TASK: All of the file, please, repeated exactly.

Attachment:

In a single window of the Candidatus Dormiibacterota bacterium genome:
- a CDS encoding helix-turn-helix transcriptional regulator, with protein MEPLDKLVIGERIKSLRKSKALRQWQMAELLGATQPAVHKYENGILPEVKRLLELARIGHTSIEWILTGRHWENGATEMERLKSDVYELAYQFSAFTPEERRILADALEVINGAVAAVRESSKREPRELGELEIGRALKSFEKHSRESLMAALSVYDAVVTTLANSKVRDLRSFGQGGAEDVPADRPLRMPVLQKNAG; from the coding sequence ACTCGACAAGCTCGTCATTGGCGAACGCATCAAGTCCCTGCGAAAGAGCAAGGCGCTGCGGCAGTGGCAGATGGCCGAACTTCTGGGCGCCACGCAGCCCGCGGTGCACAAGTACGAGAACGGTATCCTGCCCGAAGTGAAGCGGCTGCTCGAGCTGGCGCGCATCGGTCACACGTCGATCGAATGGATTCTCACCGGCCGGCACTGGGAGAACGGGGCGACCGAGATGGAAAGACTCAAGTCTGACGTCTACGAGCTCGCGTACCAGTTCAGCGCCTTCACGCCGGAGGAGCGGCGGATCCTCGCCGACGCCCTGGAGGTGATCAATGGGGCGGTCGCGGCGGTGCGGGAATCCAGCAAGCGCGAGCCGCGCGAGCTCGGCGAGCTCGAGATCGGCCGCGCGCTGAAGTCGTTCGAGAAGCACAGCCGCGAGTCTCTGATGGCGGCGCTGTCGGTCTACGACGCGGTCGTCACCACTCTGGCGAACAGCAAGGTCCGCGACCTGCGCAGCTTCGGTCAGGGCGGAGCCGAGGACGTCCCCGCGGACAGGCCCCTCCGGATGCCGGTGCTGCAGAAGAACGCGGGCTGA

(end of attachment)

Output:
In a single window of the Candidatus Dormiibacterota bacterium genome:
- a CDS encoding helix-turn-helix transcriptional regulator, with protein MEPLDKLVIGERIKSLRKSKALRQWQMAELLGATQPAVHKYENGILPEVKRLLELARIGHTSIEWILTGRHWENGATEMERLKSDVYELAYQFSAFTPEERRILADALEVINGAVAAVRESSKREPRELGELEIGRALKSFEKHSRESLMAALSVYDAVVTTLANSKVRDLRSFGQGGAEDVPADRPLRMPVLQKNAG; from the coding sequence ACTCGACAAGCTCGTCATTGGCGAACGCATCAAGTCCCTGCGAAAGAGCAAGGCGCTGCGGCAGTGGCAGATGGCCGAACTTCTGGGCGCCACGCAGCCCGCGGTGCACAAGTACGAGAACGGTATCCTGCCCGAAGTGAAGCGGCTGCTCGAGCTGGCGCGCATCGGTCACACGTCGATCGAATGGATTCTCACCGGCCGGCACTGGGAGAACGGGGCGACCGAGATGGAAAGACTCAAGTCTGACGTCTACGAGCTCGCGTACCAGTTCAGCGCCTTCACGCCGGAGGAGCGGCGGATCCTCGCCGACGCCCTGGAGGTGATCAATGGGGCGGTCGCGGCGGTGCGGGAATCCAGCAAGCGCGAGCCGCGCGAGCTCGGCGAGCTCGAGATCGGCCGCGCGCTGAAGTCGTTCGAGAAGCACAGCCGCGAGTCTCTGATGGCGGCGCTGTCGGTCTACGACGCGGTCGTCACCACTCTGGCGAACAGCAAGGTCCGCGACCTGCGCAGCTTCGGTCAGGGCGGAGCCGAGGACGTCCCCGCGGACAGGCCCCTCCGGATGCCGGTGCTGCAGAAGAACGCGGGCTGA